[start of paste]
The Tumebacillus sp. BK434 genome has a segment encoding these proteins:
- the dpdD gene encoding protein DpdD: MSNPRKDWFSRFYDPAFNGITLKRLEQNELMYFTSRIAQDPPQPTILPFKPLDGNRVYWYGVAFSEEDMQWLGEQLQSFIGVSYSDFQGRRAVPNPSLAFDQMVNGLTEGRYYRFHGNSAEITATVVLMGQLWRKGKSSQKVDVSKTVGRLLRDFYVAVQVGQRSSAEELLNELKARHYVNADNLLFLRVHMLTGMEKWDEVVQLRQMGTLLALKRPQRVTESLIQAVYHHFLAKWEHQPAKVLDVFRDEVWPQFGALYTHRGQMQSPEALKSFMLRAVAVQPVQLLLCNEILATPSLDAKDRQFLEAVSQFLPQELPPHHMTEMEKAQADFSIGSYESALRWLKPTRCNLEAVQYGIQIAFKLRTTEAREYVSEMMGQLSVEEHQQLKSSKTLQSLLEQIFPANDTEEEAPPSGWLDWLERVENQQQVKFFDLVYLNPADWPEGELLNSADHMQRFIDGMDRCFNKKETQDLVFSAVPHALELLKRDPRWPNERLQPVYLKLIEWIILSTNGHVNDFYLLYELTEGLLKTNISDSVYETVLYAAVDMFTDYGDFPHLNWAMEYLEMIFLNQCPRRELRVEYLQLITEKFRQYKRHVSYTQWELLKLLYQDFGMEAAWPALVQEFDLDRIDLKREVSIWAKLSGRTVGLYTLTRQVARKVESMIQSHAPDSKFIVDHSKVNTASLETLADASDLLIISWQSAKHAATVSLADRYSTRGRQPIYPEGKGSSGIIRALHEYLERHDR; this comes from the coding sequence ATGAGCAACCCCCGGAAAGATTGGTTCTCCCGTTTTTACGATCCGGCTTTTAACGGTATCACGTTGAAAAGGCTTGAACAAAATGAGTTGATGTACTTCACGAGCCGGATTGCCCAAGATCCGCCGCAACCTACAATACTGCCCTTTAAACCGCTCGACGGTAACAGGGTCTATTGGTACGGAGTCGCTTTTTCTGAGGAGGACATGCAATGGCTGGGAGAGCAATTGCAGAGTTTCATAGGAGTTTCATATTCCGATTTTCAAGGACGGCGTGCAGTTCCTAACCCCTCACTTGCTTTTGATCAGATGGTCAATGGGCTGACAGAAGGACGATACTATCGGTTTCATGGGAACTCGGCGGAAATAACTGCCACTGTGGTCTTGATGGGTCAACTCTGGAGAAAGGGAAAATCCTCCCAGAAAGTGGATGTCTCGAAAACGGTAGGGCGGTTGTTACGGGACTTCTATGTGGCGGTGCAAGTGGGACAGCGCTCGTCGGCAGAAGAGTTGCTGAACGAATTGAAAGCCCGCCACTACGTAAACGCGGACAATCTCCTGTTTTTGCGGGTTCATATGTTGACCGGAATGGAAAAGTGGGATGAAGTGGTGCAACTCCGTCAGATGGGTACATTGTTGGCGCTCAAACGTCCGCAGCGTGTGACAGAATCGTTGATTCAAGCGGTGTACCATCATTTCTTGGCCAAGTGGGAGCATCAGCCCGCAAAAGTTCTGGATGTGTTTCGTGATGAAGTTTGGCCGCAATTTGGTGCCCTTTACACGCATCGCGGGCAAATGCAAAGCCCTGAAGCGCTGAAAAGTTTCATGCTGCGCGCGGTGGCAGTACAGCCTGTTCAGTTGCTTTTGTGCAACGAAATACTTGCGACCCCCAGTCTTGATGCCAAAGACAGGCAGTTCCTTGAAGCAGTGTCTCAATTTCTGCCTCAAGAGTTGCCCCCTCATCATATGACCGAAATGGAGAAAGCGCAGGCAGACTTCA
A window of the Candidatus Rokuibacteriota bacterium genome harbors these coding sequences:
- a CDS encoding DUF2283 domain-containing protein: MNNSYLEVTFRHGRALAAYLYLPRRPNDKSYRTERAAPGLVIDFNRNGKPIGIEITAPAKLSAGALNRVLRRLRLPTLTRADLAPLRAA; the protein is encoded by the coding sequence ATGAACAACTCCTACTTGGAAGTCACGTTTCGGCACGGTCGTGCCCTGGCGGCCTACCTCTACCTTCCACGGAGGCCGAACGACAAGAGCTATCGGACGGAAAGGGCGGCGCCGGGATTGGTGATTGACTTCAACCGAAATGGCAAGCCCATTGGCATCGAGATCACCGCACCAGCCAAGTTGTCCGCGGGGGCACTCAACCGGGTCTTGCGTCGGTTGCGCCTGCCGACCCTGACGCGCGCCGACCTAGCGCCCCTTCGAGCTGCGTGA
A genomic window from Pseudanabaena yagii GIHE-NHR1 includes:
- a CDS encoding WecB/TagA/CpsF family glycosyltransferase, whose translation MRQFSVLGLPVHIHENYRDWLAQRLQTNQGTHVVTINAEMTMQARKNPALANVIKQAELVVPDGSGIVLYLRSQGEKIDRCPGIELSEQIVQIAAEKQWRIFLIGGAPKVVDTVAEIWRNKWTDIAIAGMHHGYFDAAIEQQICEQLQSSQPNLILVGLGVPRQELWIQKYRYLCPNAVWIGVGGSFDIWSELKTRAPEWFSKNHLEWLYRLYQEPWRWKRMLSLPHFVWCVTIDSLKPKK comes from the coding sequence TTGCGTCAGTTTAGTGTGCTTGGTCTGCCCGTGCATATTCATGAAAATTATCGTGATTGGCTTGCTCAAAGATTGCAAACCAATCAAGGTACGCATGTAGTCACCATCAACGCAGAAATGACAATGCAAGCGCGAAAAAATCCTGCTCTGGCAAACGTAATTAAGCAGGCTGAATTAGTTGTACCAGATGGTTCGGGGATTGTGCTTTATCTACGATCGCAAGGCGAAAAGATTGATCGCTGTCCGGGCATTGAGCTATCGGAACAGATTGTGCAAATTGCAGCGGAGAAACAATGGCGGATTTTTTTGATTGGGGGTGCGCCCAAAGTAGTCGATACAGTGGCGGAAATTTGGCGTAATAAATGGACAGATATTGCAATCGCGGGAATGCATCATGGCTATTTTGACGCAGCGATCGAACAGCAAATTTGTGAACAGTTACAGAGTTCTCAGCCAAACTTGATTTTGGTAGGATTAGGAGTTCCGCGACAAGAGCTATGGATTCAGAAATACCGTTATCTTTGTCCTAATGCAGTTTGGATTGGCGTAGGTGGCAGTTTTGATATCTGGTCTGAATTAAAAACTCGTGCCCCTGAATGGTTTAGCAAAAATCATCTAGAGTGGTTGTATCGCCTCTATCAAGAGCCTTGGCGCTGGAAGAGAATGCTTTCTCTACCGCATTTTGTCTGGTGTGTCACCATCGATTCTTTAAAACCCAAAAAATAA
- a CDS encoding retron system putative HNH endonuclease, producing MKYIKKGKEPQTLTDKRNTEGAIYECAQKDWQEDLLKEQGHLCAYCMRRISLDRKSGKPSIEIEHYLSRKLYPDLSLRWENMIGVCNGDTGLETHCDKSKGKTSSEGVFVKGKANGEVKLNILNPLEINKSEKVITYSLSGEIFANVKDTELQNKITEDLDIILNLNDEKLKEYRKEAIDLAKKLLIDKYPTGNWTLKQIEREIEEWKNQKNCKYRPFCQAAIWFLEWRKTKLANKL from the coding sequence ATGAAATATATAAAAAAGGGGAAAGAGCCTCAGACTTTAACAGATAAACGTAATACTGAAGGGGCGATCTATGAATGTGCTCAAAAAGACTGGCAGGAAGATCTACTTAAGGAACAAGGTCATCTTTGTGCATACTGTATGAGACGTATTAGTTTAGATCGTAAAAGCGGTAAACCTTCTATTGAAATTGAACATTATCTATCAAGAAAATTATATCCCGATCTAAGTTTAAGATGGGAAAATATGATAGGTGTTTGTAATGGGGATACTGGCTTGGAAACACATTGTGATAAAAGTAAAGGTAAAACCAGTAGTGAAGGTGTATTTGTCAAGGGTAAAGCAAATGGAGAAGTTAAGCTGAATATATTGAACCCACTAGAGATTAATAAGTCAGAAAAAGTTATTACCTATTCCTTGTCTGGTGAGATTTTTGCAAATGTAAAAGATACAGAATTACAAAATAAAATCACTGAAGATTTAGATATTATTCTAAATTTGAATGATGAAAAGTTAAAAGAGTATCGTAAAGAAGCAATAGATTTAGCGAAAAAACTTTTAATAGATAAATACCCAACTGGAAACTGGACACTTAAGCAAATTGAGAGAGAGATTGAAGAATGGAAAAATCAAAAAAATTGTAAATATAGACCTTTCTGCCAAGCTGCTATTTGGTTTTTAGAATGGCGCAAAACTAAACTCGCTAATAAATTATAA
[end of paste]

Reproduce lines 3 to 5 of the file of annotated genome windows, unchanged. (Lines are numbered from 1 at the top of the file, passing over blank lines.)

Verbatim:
A window of the Candidatus Rokuibacteriota bacterium genome harbors these coding sequences:
- a CDS encoding DUF2283 domain-containing protein: MNNSYLEVTFRHGRALAAYLYLPRRPNDKSYRTERAAPGLVIDFNRNGKPIGIEITAPAKLSAGALNRVLRRLRLPTLTRADLAPLRAA; the protein is encoded by the coding sequence ATGAACAACTCCTACTTGGAAGTCACGTTTCGGCACGGTCGTGCCCTGGCGGCCTACCTCTACCTTCCACGGAGGCCGAACGACAAGAGCTATCGGACGGAAAGGGCGGCGCCGGGATTGGTGATTGACTTCAACCGAAATGGCAAGCCCATTGGCATCGAGATCACCGCACCAGCCAAGTTGTCCGCGGGGGCACTCAACCGGGTCTTGCGTCGGTTGCGCCTGCCGACCCTGACGCGCGCCGACCTAGCGCCCCTTCGAGCTGCGTGA
A genomic window from Pseudanabaena yagii GIHE-NHR1 includes: